Ten Years Later, Boston is Stronger
City’s Spirit of Resilience Grows with Time
For those of us from the Boston area, April 15, 2013, lives vividly in our memories. With schools closed on Patriots’ Day, the official state holiday commemorating the battles of Lexington and Concord, early risers assemble on Lexington Green to catch a view of the reenactments, and then crowds flock to the streets from Hopkinton to Boston to watch the Boston Marathon. The Red Sox always play at home on Patriots’ Day, as runners make the final gritty push past Fenway Park into the heart of the city.
Sunshine blanketed Boston and the heat felt more like July than April. On a picturesque New England day, without a cloud in the sky, our entire community cheered on family, friends, and strangers as they trotted through my hometown of Natick. As a fourth grader, everything about that day, from the sun to the community to the baseball and the history, was truly perfect in my eyes. Best of all was the larger-than-life Boston Marathon, an event I knew as an exciting, dependable, and seemingly indestructible part of life growing up. Until it wasn’t.
In the years that have followed the Boston Marathon bombing, I, like many others in the Greater Boston area, have returned to that day many times. The contrasting feelings of blissful joy turned to confusion, then horror, and despair that will stay with us forever when we recall April 15, 2013. As the city and the surrounding area locked down for days during the ensuing manhunt, the Boston Strong campaign was just getting started and the Red Sox made it a point to play baseball on April 20, five days after the attack. In what is now an iconic pregame ceremony speech honoring victims and first responders, Red Sox legend David Ortiz, “Big Papi,” declared that “this is our f*cking city. Nobody is going to dictate our freedom.” To my ten-year-old ears, that was pretty much the greatest thing I had ever heard. Papi’s speech has resonated with the community throughout the years, speaking to the resilience of the Greater Boston area.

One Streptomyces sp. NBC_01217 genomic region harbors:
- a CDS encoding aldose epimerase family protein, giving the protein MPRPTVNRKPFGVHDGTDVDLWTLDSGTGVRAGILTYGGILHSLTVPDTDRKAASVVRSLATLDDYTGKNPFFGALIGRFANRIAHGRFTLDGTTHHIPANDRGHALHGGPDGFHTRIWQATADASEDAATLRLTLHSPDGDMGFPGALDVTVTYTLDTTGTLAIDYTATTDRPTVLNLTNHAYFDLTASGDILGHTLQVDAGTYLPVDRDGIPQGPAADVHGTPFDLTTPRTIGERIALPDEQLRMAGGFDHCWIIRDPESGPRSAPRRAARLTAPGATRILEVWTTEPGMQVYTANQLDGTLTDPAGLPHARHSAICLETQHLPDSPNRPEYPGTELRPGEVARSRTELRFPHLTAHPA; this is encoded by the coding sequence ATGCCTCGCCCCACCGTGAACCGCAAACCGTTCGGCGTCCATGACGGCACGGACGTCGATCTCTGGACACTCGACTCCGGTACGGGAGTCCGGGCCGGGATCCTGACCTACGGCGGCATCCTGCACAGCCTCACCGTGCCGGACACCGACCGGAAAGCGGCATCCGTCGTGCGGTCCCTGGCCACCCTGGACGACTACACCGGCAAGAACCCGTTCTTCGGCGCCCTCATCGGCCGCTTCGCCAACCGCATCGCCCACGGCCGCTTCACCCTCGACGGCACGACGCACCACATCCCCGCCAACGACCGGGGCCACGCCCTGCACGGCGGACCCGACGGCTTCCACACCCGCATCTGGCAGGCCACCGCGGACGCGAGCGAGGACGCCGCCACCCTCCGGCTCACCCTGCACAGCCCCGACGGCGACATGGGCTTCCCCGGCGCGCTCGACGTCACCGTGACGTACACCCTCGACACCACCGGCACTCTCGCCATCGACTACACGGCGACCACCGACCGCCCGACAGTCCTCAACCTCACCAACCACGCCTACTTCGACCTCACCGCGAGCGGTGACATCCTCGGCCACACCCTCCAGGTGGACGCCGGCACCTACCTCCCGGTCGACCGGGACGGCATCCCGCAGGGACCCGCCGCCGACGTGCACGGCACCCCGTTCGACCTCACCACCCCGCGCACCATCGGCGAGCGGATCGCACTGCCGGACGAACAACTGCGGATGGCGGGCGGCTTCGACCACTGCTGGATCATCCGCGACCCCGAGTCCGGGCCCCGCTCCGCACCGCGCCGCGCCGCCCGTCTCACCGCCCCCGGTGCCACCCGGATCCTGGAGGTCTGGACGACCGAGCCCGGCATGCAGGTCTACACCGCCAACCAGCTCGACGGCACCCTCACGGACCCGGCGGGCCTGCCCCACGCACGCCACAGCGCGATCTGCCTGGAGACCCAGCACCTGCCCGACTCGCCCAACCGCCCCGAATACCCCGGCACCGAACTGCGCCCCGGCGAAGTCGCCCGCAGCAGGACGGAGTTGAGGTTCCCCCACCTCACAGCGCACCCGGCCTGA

During the aftermath of the tragedy, the strength of Boston and of its people was on full display, from the spectators and public safety officials who ran towards danger to help in the seconds after the attack, to the outpouring of financial support for the One Fund, a charity that was arranged to assist survivors. Even as a fourth grader, I was processing and internalizing this spirit, the timeless spirit of Boston, that those who sought to knock us down through cowardly acts of terror only revealed further strength.
Stephen Colbert summed it up nicely on his show the day after the marathon, saying: “These maniacs may have tried to make life bad for the people of Boston, but all they can ever do is show how good those people are.” Nothing could be more true. Now, ten years later, Patriots’ Day holds a reflective and proud meaning for people in Massachusetts and around the country.
Time has passed and our lives have changed since that week in 2013, but the spirit of Boston, the spirit of steadfast revolutionaries and hardworking immigrants, of valiant heroes and inspirational survivors, remains constant in the face of history. Bostonians have a reputation for being proud, but nothing makes me prouder than experiencing how the city, the Commonwealth, the country, and the world came together to rally and look out for neighbors and strangers alike following what is undoubtedly the hardest chapter in the modern history of Boston. A decade after the unthinkable, Boston has time and again shown itself to be a resilient city, its people turning to each other for support instead of turning on each other. It is full of people who wear their hearts on their sleeves, but who never back down from defending their own. It is full of people who have stared terror in the face and have emerged more united than ever, prouder than ever. They are people who truly define what it means to be Boston Strong.